Last week I sent a letter to all parents about this year’s SAT results, describing the effect our expanded Additionally Resourced Provision, Phoenix, will have on them. A couple of parents have spoken with me about this letter and have asked me to clarify some points. I thought it would be useful to share those points and my responses to them:
Q. Does this mean that you are expecting the children in Year 6 to do less well this year?
A. Absolutely not. Both the Year 6 children in our Phoenix classrooms and those in our mainstream classrooms are expected to achieve or surpass the same high standards as in previous years.
The children in our mainstream classrooms are working incredibly hard. We predict that they will score just as highly in their SATs when they take them in May this year as in previous years.
The children in our Phoenix classrooms are working just as hard. They will equal or surpass the very high standards we set in school each year.
The point I was making was that for the majority of children in Phoenix the SATs are not the right tool to measure their success. These tests are not sophisticated enough. They will not recognise and celebrate the children’s success in the way we do in school. I wanted to explain this so as a community we can properly celebrate all our children’s successes together.
Q. Is Monteagle the only school with an Additional Resource Provision?
A. Not at all. There are ARPs in schools across the country and there are a number of ARPs in partner schools in Barking and Dagenham. These ARPs offer teaching staff with additional knowledge, skills and expertise in a particular area of Special Education, where children are taught in specialist environments which support the learning needs of each pupil. Each ARP specialises in a particular area of special educational needs. There are ARPs for children with speech, language and communication needs; for children who are deaf or have hearing impairment; for children with social, emotional and/or mental health needs; and for those with autism or complex social and communication needs.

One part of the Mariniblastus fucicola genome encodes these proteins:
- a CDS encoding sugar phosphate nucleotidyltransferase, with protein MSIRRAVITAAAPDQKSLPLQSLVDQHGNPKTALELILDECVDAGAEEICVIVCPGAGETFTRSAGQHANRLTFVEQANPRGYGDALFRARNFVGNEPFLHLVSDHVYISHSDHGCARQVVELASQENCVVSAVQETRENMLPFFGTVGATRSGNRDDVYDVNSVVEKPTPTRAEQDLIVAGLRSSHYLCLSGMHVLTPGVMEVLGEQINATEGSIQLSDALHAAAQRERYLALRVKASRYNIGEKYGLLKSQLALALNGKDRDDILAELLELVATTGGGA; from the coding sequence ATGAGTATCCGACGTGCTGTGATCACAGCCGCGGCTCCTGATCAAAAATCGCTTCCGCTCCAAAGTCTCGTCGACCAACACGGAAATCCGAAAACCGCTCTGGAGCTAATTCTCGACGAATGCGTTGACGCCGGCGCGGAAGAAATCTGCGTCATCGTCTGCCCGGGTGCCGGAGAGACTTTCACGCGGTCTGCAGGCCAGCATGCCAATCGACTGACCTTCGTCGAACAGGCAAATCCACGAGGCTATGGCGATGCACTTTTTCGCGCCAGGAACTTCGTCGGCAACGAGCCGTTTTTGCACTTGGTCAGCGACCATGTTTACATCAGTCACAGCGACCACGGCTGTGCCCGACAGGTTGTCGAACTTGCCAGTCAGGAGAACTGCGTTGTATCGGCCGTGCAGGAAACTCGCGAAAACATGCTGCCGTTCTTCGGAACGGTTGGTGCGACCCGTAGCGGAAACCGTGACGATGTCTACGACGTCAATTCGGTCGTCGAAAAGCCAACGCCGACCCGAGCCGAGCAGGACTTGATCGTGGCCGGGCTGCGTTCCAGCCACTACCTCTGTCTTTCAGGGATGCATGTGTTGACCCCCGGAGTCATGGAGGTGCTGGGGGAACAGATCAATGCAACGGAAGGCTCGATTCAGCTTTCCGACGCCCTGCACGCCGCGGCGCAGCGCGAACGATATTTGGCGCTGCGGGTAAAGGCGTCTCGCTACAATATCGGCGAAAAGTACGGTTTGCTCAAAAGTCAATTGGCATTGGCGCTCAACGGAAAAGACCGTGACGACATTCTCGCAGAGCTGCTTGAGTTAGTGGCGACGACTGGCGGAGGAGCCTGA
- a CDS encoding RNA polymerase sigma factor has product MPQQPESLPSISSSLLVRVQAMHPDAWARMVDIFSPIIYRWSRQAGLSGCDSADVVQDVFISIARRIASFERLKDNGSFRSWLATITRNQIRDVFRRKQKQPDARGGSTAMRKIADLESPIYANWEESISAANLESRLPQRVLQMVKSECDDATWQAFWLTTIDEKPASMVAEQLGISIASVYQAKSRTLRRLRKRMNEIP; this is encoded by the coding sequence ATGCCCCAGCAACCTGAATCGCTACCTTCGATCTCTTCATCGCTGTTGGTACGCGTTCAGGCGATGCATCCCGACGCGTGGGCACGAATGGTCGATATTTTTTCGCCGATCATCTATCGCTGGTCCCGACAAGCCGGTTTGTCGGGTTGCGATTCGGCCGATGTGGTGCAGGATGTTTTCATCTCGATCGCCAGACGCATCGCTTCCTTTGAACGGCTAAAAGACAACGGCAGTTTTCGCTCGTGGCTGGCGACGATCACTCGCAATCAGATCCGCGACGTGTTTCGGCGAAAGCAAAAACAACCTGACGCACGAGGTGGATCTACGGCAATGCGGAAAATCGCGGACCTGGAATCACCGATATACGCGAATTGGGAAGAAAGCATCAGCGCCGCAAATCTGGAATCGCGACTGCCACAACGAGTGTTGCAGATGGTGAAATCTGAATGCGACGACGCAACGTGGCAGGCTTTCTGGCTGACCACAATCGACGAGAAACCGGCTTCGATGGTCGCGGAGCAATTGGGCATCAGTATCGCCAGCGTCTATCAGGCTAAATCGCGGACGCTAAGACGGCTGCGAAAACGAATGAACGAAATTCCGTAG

These ARPs typically provide for between ten and twenty pupils in primary schools and up to thirty in secondary schools. With forty eight pupils in total, Phoenix at Monteagle is particularly large. Colleagues in each of these schools recognise the inappropriateness of SATs for measuring the depth and breadth of their children’s achievements.
Q. Is there more you can do to help us [parents] gain a better understanding of autism?
A. Absolutely. The incredible team of teachers in Phoenix have run coffee mornings in the past, explaining what autism is and how it can affect children and adults. They have also run awareness raising events and workshops demonstrating how we support children in Phoenix and what makes it such a fantastic place for them to learn. We will make sure we do this more often.
I apologise if my letter was unclear. Like every other adult at Monteagle I am extremely proud of all the children in our school, and champion them and their achievements whenever and wherever possible.
As we often state, our belief is that a truly outstanding school is one that enables all children to achieve their best. One where academic attainment is high and the academic progress of individuals is maximised. It is a place where all children acquire the character virtues that lead to success in school and university, in work and life beyond.
We are all working hard to be a truly outstanding school and we thank you for your support in this.